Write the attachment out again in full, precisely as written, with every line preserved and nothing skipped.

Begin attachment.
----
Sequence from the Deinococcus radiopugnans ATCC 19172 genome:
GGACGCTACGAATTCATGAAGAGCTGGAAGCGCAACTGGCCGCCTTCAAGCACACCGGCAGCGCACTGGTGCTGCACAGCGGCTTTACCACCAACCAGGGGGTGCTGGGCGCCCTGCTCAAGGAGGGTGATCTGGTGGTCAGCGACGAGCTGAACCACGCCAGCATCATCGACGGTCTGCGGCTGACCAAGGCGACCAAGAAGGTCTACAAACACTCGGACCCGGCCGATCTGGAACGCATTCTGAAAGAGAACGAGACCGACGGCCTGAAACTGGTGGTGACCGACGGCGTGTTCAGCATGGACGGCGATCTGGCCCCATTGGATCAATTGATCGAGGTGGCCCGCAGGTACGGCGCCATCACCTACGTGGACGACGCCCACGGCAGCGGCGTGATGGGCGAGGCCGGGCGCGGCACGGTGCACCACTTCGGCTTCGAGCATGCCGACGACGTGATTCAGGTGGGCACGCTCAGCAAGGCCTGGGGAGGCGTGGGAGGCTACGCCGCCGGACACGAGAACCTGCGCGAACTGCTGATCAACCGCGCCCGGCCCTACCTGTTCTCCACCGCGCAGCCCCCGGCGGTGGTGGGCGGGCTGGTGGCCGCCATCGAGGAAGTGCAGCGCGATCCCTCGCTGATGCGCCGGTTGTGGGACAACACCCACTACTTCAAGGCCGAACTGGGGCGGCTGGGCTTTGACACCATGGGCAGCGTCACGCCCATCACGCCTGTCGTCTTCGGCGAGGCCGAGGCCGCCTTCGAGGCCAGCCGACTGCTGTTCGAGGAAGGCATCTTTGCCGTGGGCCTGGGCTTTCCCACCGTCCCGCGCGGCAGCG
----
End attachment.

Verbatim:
Sequence from the Deinococcus radiopugnans ATCC 19172 genome:
GGACGCTACGAATTCATGAAGAGCTGGAAGCGCAACTGGCCGCCTTCAAGCACACCGGCAGCGCACTGGTGCTGCACAGCGGCTTTACCACCAACCAGGGGGTGCTGGGCGCCCTGCTCAAGGAGGGTGATCTGGTGGTCAGCGACGAGCTGAACCACGCCAGCATCATCGACGGTCTGCGGCTGACCAAGGCGACCAAGAAGGTCTACAAACACTCGGACCCGGCCGATCTGGAACGCATTCTGAAAGAGAACGAGACCGACGGCCTGAAACTGGTGGTGACCGACGGCGTGTTCAGCATGGACGGCGATCTGGCCCCATTGGATCAATTGATCGAGGTGGCCCGCAGGTACGGCGCCATCACCTACGTGGACGACGCCCACGGCAGCGGCGTGATGGGCGAGGCCGGGCGCGGCACGGTGCACCACTTCGGCTTCGAGCATGCCGACGACGTGATTCAGGTGGGCACGCTCAGCAAGGCCTGGGGAGGCGTGGGAGGCTACGCCGCCGGACACGAGAACCTGCGCGAACTGCTGATCAACCGCGCCCGGCCCTACCTGTTCTCCACCGCGCAGCCCCCGGCGGTGGTGGGCGGGCTGGTGGCCGCCATCGAGGAAGTGCAGCGCGATCCCTCGCTGATGCGCCGGTTGTGGGACAACACCCACTACTTCAAGGCCGAACTGGGGCGGCTGGGCTTTGACACCATGGGCAGCGTCACGCCCATCACGCCTGTCGTCTTCGGCGAGGCCGAGGCCGCCTTCGAGGCCAGCCGACTGCTGTTCGAGGAAGGCATCTTTGCCGTGGGCCTGGGCTTTCCCACCGTCCCGCGCGGCAGCG